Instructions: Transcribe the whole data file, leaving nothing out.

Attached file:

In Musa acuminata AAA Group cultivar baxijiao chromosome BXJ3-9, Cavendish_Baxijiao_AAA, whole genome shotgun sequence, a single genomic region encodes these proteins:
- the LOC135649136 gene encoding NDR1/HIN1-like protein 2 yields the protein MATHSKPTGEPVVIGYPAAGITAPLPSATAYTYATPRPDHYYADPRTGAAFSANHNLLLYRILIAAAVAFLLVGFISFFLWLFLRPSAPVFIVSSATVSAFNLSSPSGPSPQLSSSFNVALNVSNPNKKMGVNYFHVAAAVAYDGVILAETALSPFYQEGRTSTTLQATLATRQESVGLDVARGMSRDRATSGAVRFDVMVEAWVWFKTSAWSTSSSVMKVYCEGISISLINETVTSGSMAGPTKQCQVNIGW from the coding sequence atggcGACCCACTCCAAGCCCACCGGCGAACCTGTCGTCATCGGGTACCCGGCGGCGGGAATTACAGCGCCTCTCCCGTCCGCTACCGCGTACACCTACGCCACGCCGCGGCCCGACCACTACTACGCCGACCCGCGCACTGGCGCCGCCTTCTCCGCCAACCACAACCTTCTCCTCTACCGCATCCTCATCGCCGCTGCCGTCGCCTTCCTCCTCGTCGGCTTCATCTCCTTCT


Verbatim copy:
In Musa acuminata AAA Group cultivar baxijiao chromosome BXJ3-9, Cavendish_Baxijiao_AAA, whole genome shotgun sequence, a single genomic region encodes these proteins:
- the LOC135649136 gene encoding NDR1/HIN1-like protein 2 yields the protein MATHSKPTGEPVVIGYPAAGITAPLPSATAYTYATPRPDHYYADPRTGAAFSANHNLLLYRILIAAAVAFLLVGFISFFLWLFLRPSAPVFIVSSATVSAFNLSSPSGPSPQLSSSFNVALNVSNPNKKMGVNYFHVAAAVAYDGVILAETALSPFYQEGRTSTTLQATLATRQESVGLDVARGMSRDRATSGAVRFDVMVEAWVWFKTSAWSTSSSVMKVYCEGISISLINETVTSGSMAGPTKQCQVNIGW from the coding sequence atggcGACCCACTCCAAGCCCACCGGCGAACCTGTCGTCATCGGGTACCCGGCGGCGGGAATTACAGCGCCTCTCCCGTCCGCTACCGCGTACACCTACGCCACGCCGCGGCCCGACCACTACTACGCCGACCCGCGCACTGGCGCCGCCTTCTCCGCCAACCACAACCTTCTCCTCTACCGCATCCTCATCGCCGCTGCCGTCGCCTTCCTCCTCGTCGGCTTCATCTCCTTCT